– Rejo – (1)Tentacle. (2) Insidiousness. He’s got “a rejo que pa que”
– Relajo – To behave in an unserious manner.
– rente – Adjective meaning something like very short (to cut one’s hair very short).
– Requintado – To be full, full to the brim.
– Revencazo – Equal to taponazo.
– Revortillo – A mess, a tangle of things.
– Riscarse – To fall off a cliff, to fall off a cliff. Also called enriscarse.
– Rodarse – To move to one side.
– Roscas – In Gran Canaria, popcorn.
– Rolo→ Large stone.
– Ruín – Bad of perverse and bad of quality (Milk is ruin”).
– Ruina – Someone of base instincts. Also, a slab (The other day, a ruin came and asked me for a fire).
– Rumbiento – With rust (rusty).

– Tajado/a – To be drunk
– Talegazo – A fall, usually of the back, that is, a fall from the back.
– Tanza – Nylon thread used for fishing.
– Tapaculo – Sole.
– Taponazo – To hit against something firm.
– Tenderete – Popular party in which Canarian music and dances predominate.
– Tenique – Big stone.
– Tiesto – That boy is a potsherd, that boy is mean as hell.
– Tifar. To steal (from thief), used in colloquial language.
– Tino – refers to common sense or clarity “lost his wits.”
– Timple – Typical Canarian guitar, small, with four or five strings.
– Toletazo – Blow
– Tolete/a – (1) Bobo/a, Tonto/a (usually affectionate).
– Tollina – Beatings, physical punishment.
– Tollos – Strips of a dried mako shark.
– Tonga – Many things together, usually on top of each other.
– Tenique – A blunt stone.
– Totorota – Same as tolete. 
– Totufo – More or less the same as “tolete.”
– Traba – Hair or clothes peg.
– To get stuck – On getting stuck or trapped. The lift got stuck.
– Trancar – (1) To close. To do something in a jam is when you do it quickly and carelessly. (2) If someone is stuck, it means that they are a hunk.
– Trillarse – To catch your fingers (or anything else).
– Trompada – A slap.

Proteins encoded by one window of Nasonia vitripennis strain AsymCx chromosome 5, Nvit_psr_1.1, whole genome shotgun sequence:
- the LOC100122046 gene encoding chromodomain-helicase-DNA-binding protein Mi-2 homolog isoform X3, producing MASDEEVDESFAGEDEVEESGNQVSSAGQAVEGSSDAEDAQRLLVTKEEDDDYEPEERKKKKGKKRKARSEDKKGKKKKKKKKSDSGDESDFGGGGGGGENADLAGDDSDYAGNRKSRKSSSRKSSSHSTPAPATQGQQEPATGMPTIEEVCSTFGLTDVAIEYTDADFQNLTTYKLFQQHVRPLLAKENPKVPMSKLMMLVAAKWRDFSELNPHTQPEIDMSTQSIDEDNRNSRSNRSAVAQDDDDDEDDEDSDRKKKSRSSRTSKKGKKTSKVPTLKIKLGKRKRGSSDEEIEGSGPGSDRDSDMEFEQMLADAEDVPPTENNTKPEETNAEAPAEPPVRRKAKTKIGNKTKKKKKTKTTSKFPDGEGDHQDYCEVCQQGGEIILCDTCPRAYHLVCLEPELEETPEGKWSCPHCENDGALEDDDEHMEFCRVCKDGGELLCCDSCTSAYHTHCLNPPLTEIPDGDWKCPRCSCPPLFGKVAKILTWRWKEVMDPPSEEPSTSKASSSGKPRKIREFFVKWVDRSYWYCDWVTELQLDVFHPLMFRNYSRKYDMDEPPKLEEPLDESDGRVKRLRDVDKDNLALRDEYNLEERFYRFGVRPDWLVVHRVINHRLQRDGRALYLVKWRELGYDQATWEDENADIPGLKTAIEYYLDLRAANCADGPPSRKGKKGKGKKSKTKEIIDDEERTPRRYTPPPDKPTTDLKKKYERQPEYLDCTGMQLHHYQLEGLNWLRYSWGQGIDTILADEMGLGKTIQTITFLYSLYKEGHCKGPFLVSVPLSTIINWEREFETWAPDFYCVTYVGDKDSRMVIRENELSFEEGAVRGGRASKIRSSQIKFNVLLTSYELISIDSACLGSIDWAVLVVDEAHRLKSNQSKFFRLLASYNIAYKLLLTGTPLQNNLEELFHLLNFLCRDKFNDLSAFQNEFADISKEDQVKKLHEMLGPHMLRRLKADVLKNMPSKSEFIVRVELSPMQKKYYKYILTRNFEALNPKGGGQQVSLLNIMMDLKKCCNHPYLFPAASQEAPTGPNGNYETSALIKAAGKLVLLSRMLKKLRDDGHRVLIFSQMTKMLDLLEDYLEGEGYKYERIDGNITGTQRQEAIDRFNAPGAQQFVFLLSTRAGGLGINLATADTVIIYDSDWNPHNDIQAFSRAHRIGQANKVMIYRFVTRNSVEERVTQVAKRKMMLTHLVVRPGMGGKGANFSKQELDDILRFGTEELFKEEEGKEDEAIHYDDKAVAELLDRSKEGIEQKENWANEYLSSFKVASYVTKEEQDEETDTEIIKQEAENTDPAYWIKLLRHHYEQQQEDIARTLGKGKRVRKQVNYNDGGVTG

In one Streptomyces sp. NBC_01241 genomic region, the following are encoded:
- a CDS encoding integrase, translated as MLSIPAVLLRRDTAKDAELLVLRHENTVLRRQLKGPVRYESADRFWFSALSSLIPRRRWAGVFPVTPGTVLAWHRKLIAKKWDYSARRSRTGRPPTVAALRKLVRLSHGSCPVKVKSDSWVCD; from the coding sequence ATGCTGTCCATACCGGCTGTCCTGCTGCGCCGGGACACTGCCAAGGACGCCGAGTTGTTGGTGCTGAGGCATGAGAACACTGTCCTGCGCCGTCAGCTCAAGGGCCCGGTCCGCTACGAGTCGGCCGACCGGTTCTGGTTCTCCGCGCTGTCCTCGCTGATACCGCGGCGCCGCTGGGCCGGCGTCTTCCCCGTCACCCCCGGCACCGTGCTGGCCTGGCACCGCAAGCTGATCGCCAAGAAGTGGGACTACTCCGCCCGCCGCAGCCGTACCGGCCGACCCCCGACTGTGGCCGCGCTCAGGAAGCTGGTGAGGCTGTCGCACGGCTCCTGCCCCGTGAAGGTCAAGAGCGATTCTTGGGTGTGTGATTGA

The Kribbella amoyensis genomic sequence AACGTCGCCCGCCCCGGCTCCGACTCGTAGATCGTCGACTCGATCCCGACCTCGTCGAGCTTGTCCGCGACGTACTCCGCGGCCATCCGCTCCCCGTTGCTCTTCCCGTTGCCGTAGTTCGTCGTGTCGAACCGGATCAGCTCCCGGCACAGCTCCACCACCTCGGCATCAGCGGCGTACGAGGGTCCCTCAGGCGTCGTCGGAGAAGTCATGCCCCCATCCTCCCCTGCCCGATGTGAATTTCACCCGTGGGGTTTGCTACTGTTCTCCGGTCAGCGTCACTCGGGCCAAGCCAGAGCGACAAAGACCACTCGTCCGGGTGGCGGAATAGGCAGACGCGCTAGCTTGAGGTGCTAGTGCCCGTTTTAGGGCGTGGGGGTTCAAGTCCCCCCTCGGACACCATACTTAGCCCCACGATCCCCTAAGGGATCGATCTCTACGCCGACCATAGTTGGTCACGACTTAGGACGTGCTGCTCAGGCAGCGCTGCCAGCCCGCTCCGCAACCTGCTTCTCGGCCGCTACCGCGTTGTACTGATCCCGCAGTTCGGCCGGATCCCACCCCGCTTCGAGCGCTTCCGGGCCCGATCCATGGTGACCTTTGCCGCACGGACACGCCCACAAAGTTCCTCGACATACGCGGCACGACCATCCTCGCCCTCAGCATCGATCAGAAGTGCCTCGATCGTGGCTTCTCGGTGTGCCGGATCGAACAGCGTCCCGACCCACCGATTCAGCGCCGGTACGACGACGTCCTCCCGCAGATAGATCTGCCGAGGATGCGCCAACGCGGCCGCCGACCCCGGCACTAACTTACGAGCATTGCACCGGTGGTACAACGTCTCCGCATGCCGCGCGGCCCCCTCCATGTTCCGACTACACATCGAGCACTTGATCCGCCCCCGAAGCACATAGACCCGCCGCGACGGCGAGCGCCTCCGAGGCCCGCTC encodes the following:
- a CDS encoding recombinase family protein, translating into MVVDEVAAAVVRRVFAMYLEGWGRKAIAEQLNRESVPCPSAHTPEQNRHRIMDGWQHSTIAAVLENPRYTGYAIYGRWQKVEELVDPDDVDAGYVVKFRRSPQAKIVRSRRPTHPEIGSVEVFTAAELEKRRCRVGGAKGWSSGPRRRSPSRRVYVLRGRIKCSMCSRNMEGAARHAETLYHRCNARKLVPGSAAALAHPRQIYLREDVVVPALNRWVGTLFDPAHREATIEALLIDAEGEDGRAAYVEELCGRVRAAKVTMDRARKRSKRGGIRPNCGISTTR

– Trompo – Top.
– Tuno – Fruit of the cactus.
– Tupir – To clog.

– Vainazo – Reprimand, reprimand, very serious reprimand
– Vacilar – to joke
– Vacilón – State of drunkenness
– Verga – (1)Luck, (2) Chibichanga
– Verguilla – Wire (normal and ordinary).
– Verija – that does not sit still
– Vieja – Fish with delicate and very tasty flesh.
– Vinagre – A person who is very prone to stick his elbow out.
– Virarse – To respond aggressively to a situation. (2) Turn around
– Volador – A firework that only makes noise.

– Zaguan → Entrance or Hall of the house
– Zarandajo – Informal, say of a person who cannot trust.
– Zarcillo – Slope (of course, it is called “sarsillo”).
– Zumbadera – Dazed.

Most Popular Canarian Expressions
  • Estar molido como un zurrón – to be knackered.
  • Pegarse un estampido to hit oneself.
  • Vete por la sombra – way of saying goodbye.
  • Estar caliente como un macho – to be very angry.
  • Pegar una montada  to give someone a hard time.
  • Agüita! – something that surprises us extraordinarily.
  • Chos – exaggerated.
  • Mi niño/a – affectionate interjection.
  • Fos – that stinks, that doesn’t smell good.
  • Mas nunca – never again.
  • Mas nada – nothing more.
  • Tener fundamento – to behave well.
  • Ya yo fui – I’ve already gone.
  • Mandarse a mudar – to leave.
  • Cambate las patas (cambate la peluca) – something that hallucinates, that catches our attention.
  • Chacho – they’re calling you!
  • Déjate estar – keep quiet.
  • Estar hecho gofio – To be knackered.
  • Jartarse como un cochino – To have a copious meal.
  • Más luego – Right now (literally translated)
  • Me jinqué cuatro tunos y me tupí to – I ate four tunes and got constipated.
  • Echa por la sombrita– Farewell equals good riddance.
  • ¡Déjate ir!– Slow down, please.
  • Se me fué el baifo – To get lost, forget something.
  • ¡Vete pal coño! – Get the fuck out of here
  • ¡Ya coño! – Astonishment and concern.
  • ¡Ño!, Yasss/yosss! or “¡chas/chos! – The exclamation of surprise or astonishment.
  • Tener fatiguita/jilorio – To be hungry.
  • Estoy baldado – To be tired
  • Salí saldado – I got burned by something.
  • Estar tupido – To be constipated
  • ¡Mándese a mudar! ¡Lárgese! – Send yourself to move out, but of your own free will and conviction, because it’s annoying.
  • Chiquito – Used before, the noun indicates “very big.”
    For example: “¡Chiquito partigaso!“, “¡Chiquito leño¡(How enormous!).

Every dialect is a temple in which is enclosed the soul of the speaker